It's that time of year again; the time of year where communities from around the state submit requests for federal funding for their projects of interest and I, in turn, make those appropriation requests to be included in the Fiscal Year 2011 budget. This year, I received 289 requests totaling $1.4 billion from various groups, communities, and boroughs in Alaska, as well as from the State of Alaska.
Republicans in Congress have declared a moratorium on making these requests, but I believe that to do that would be turning my back on the state that I love while handing over control to President Obama and his appointed government officials. I am elected to serve my constituents and as long as they continue to request federal funding for their projects of interest, then I will continue to do my best to accommodate them.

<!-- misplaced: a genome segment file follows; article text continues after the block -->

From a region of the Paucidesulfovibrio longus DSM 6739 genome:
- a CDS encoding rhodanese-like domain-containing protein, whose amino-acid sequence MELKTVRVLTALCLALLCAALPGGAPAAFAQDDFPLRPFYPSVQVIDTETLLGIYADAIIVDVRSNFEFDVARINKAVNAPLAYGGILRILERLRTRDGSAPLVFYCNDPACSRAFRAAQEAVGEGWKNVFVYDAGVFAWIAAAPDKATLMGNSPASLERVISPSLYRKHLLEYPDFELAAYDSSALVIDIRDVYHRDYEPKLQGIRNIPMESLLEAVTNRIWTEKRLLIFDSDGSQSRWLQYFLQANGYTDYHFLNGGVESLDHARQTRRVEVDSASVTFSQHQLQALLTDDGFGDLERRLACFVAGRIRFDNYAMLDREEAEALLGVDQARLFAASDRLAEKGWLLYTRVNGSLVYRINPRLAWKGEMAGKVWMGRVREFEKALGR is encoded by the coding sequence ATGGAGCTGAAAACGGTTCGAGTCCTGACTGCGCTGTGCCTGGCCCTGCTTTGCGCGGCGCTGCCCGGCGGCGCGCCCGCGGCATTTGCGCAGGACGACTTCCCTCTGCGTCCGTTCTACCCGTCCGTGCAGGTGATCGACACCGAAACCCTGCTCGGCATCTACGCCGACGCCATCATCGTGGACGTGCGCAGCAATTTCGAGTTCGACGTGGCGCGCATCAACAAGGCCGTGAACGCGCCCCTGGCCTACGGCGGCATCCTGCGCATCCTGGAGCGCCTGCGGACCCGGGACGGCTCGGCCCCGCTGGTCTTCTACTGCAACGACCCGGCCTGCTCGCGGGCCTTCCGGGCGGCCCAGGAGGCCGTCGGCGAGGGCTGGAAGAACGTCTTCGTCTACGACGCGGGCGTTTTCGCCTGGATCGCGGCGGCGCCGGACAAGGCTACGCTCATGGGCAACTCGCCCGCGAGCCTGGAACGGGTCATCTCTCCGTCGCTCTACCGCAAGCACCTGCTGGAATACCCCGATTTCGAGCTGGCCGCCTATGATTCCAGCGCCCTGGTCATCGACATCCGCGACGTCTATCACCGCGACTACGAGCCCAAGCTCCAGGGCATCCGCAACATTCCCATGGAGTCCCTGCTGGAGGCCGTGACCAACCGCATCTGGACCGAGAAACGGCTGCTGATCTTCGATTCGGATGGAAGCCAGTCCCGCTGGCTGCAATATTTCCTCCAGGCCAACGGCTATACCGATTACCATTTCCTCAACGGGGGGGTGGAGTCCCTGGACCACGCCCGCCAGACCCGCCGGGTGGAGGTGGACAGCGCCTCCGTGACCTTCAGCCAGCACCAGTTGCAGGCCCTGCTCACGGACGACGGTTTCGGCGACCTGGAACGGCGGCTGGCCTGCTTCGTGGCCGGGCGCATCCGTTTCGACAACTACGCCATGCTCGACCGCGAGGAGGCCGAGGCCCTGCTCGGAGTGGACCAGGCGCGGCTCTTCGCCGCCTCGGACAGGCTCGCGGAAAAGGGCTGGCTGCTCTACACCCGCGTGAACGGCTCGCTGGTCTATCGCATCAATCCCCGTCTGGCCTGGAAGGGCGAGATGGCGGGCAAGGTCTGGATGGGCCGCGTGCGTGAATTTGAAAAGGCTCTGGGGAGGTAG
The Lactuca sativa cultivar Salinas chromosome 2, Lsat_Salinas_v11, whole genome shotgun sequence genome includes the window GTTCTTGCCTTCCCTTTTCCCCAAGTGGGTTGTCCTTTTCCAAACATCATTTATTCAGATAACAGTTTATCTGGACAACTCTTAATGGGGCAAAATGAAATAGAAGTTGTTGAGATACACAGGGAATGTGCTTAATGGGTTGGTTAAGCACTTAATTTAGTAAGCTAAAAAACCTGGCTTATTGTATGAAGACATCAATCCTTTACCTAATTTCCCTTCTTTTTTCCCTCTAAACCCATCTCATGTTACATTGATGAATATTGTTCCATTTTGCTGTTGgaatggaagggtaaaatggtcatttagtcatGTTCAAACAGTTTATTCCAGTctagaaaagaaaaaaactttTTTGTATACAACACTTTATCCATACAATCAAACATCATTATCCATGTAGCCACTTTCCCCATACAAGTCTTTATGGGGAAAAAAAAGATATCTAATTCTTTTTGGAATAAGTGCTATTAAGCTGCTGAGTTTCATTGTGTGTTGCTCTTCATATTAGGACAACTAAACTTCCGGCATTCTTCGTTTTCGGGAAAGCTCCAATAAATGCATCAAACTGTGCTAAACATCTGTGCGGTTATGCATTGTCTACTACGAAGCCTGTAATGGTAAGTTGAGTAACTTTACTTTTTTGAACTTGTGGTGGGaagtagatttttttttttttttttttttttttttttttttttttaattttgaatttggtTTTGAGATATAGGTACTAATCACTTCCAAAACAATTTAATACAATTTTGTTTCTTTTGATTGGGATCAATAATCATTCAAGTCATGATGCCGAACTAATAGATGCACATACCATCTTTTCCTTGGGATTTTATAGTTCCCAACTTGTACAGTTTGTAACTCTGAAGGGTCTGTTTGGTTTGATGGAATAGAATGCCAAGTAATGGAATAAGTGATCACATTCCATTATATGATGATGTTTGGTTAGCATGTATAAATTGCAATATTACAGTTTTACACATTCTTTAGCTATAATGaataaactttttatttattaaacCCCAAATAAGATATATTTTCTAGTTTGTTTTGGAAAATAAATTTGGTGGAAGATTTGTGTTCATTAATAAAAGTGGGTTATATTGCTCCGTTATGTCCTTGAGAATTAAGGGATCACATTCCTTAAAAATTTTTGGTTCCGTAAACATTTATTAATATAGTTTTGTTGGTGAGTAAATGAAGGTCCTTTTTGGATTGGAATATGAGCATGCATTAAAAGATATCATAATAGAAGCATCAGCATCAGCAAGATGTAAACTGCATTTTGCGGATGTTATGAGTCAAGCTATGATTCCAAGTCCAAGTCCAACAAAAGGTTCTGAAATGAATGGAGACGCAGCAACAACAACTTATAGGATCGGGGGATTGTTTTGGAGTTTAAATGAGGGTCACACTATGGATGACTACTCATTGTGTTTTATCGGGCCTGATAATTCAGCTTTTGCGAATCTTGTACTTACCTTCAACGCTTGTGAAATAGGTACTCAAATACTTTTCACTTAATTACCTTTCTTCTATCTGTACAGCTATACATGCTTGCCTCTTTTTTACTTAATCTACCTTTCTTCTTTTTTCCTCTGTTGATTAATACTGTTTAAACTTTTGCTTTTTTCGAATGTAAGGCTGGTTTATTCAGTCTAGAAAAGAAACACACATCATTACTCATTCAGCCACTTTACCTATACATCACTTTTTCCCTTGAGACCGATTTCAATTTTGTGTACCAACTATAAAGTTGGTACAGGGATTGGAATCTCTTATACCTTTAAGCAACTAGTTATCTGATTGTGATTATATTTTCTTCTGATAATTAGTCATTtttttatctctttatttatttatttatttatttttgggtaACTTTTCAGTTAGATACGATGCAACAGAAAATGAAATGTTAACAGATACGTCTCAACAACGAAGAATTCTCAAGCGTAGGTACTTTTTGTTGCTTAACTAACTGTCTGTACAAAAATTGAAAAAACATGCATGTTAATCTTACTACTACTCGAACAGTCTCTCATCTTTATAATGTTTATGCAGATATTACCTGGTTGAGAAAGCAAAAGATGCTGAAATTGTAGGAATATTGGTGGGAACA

I have always been vocal in my use of an open and honest earmark process, and this year is no different. Appropriations earmarks are the way members can take care of their district's needs and priorities. One of the most misunderstood earmark "facts" is that they add to the deficit; they do not. Earmarks are not appropriated in addition to a budget but are funds designated from agencies included within the budget, and account for less than one percent of the budget. Earmarks are Congress' way to direct a federal agency to fund and execute priorities that citizens have sought, members of Congress have considered and approved, and the president has enacted.
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